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What is Driving the Value of my Business?

Ericka-Heiser-headshotAs a business owner, it is important to consider the forces that drive the value of your business up (or down).  Exploring these factors will help you focus on doing more of the good things that will allow your business value to grow in the right direction!

One factor is COMPETITIVE ADVANTAGE.  Overall business value is increased by the components that make your business special.  Is it having a really cool product or simply a good product but at a lesser price?  Are all things equal with your competition except that you provide phenomenal customer service?   It can be as simple as having better parking or easier access.  At the end of the day, there are a finite number of patrons to your business.  Showing patrons the reason to visit your store versus your competitors’ will translate into greater cash flows; and consequently greater value.

Having a superior REPUTATION will also surge value.  Businesses that have repeat customers and free word-of-mouth advertising are generally more successful.  The businesses that have the phone ring or door open simply because “Jane said you are the best” will lend themselves to lower advertising costs, greater cash flows, satisfied customers and employees and typically a sustained longevity in the business.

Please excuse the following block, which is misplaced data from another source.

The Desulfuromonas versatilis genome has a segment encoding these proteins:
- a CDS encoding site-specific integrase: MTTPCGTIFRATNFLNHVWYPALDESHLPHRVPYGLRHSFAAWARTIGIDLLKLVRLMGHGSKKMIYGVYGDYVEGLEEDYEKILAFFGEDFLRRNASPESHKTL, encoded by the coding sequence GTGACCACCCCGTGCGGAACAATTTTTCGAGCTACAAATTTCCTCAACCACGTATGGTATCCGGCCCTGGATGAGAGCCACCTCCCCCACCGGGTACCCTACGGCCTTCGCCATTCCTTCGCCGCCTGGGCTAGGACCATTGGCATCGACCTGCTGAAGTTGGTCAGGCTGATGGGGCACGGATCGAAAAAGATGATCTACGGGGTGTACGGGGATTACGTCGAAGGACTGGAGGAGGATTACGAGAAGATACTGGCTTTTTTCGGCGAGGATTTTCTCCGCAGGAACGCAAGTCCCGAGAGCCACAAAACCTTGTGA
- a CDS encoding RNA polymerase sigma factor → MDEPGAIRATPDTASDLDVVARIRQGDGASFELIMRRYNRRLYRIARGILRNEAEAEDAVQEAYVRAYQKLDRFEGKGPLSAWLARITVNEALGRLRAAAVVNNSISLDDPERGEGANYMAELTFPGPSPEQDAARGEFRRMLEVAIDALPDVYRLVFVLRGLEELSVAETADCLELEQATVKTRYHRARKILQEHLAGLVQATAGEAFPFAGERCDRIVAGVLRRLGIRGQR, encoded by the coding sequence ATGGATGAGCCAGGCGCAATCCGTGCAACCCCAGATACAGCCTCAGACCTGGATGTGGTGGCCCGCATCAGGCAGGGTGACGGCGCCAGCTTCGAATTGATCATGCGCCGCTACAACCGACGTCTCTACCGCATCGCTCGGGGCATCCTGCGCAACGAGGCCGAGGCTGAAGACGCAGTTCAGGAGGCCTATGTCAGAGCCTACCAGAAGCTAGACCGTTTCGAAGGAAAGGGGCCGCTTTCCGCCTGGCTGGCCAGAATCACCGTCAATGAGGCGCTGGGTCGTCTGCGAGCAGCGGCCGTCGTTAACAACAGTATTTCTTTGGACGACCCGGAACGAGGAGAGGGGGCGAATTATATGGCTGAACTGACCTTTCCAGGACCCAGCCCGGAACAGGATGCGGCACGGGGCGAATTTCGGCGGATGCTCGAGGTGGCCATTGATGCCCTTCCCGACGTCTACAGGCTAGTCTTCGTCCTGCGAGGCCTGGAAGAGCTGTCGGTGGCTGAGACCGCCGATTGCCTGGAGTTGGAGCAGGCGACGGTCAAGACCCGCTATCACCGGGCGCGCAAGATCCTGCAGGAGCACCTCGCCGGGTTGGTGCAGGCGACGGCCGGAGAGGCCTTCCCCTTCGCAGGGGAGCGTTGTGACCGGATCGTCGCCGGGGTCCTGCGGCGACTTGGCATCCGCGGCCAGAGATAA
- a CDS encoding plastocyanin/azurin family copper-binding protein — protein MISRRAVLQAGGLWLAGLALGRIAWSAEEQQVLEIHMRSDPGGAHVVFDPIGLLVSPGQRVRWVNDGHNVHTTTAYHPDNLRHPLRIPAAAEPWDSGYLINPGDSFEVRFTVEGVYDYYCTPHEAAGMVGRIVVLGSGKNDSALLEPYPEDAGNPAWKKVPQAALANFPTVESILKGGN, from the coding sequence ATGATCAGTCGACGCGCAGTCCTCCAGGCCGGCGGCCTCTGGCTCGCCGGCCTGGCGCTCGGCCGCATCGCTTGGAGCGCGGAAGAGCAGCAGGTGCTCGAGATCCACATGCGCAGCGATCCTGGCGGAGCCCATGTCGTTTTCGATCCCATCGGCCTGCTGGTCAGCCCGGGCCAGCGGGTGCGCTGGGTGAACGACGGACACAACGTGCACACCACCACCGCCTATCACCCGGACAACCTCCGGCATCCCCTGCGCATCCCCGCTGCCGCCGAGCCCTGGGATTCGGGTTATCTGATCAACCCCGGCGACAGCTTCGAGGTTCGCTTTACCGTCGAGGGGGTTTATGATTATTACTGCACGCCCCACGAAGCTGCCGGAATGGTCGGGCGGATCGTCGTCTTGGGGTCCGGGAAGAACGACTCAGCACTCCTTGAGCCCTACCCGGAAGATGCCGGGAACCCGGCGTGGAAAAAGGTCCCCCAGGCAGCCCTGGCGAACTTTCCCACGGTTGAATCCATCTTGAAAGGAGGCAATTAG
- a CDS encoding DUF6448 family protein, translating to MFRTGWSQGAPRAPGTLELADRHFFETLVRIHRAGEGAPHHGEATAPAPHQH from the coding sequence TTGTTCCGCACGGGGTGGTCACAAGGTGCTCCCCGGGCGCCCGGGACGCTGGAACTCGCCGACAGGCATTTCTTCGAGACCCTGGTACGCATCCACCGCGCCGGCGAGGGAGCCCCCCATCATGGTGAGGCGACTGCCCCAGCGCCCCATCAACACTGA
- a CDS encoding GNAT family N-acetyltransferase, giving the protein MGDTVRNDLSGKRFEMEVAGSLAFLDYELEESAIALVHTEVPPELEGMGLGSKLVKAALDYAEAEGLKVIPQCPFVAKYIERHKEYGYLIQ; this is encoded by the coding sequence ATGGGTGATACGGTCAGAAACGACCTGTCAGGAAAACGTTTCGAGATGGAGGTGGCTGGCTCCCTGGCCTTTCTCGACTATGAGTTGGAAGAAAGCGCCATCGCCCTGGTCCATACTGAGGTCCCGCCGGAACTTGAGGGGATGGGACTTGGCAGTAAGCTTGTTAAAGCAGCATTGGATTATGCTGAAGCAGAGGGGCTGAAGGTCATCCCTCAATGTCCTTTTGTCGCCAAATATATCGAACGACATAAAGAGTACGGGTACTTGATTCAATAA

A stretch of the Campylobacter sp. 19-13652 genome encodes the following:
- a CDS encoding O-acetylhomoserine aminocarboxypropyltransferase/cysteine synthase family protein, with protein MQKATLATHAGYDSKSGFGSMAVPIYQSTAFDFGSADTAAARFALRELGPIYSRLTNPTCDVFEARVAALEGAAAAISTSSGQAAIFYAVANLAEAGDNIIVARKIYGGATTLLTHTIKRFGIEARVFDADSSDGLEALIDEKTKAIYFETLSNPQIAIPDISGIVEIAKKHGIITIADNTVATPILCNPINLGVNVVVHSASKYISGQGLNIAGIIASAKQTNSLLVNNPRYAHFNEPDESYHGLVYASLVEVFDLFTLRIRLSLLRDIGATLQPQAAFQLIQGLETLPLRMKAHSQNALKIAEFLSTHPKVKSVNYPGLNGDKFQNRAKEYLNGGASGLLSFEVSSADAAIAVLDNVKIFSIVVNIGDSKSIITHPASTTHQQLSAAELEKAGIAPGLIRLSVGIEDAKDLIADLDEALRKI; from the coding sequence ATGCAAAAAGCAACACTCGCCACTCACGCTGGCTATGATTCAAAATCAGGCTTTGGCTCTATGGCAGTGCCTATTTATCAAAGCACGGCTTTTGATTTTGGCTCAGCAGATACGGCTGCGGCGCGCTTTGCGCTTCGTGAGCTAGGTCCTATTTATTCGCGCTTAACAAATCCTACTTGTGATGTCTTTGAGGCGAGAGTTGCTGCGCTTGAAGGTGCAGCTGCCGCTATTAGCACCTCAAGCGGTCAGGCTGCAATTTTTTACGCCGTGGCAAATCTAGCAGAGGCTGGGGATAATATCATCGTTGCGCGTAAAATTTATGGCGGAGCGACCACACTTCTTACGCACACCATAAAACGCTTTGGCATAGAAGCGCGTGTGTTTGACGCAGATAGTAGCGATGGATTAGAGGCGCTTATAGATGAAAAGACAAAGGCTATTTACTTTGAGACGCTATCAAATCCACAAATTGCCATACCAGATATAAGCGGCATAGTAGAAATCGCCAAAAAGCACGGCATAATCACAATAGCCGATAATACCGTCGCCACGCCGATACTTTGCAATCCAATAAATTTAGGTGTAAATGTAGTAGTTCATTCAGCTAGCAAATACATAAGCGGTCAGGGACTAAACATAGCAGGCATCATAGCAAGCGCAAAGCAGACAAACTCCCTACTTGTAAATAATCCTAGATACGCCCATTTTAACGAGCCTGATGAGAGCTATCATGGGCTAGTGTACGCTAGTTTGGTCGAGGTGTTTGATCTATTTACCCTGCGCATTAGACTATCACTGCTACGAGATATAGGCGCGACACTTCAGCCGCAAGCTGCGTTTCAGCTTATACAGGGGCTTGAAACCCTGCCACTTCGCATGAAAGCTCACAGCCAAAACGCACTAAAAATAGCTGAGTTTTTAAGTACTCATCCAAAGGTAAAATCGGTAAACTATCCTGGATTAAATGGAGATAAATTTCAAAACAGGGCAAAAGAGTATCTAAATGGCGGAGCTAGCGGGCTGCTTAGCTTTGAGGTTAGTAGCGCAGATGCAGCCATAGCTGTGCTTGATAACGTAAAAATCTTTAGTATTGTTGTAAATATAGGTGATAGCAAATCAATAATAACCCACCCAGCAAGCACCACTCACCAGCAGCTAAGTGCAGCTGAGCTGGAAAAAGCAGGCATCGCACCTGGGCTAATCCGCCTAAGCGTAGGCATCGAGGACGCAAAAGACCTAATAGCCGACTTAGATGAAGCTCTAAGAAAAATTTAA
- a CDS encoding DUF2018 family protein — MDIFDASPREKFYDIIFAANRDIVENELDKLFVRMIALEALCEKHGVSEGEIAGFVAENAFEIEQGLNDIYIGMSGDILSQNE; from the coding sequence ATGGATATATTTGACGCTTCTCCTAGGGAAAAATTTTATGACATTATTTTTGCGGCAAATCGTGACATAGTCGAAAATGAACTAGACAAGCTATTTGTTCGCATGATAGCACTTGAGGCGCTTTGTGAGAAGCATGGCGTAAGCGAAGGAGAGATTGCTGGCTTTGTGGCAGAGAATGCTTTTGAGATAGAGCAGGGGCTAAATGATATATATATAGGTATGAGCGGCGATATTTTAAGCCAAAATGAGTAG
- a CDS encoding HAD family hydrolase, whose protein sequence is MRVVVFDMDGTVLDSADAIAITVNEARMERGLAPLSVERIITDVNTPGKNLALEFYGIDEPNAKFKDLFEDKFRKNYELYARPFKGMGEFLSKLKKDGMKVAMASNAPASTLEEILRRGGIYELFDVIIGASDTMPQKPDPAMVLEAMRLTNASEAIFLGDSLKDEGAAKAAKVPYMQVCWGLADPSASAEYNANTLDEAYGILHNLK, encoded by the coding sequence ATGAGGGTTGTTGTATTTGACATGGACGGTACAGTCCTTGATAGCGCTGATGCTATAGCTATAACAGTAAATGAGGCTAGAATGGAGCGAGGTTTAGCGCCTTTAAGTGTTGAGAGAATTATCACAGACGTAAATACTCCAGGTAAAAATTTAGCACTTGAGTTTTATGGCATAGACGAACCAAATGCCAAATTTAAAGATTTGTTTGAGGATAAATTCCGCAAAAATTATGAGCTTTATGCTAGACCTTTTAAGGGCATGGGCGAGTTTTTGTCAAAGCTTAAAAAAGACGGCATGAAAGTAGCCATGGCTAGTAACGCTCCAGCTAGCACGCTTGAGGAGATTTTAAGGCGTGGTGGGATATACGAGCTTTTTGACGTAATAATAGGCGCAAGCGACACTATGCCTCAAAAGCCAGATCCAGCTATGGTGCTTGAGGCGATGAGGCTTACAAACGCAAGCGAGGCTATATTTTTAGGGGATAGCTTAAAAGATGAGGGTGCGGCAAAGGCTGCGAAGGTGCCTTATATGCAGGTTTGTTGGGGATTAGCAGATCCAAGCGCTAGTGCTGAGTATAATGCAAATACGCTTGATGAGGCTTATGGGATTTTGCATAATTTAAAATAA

Another force driving up business value is having enforceable NON-COMPETE AGREEMENTS with key employees.  Of course it depends on the type of business, but these agreements are most important for those businesses that thrive on the relationships that key employees have formed with top-tier customers.  Although they may be difficult to enforce, the employees who have signed non-compete agreements may think twice about leaving your business to put up their own shingle and pilfer your customers in the process.  Another way to combat this risk is to offer a small OWNERSHIP interest in your company.  What better way to entice your key employees to work harder and deepen customer relationships than to make him/her a part owner?!  It conveys your trust and loyalty to the employee which will likely be reciprocated tenfold.  Moreover, a partner can be bound to a non-compete commitment as part of a buy-sell agreement.

Of course reducing RISKS and optimizing strengths and opportunities are sure-fire ways to increase overall business value.  Stay tuned to the next publication of The KT Addition to read more about risk, business valuation and strategic planning!

Do you or your clients have Business Valuation questions?  Call the KTLLP Business Valuation Team today for answers.  This is the second in the series of Business Valuation Strategic Planning articles.  Watch for the rest of the series in upcoming KT Addition newsletters.

Ericka Heiser

Ericka Heiser

Ericka is a graduate of the University of South Dakota with a Bachelor of Science degree in Business Administration (1999), followed by an MBA (2005). After ten years of experience in the financial services industry, Ericka joined the firm in 2006 as a valuation analyst.
Ericka Heiser

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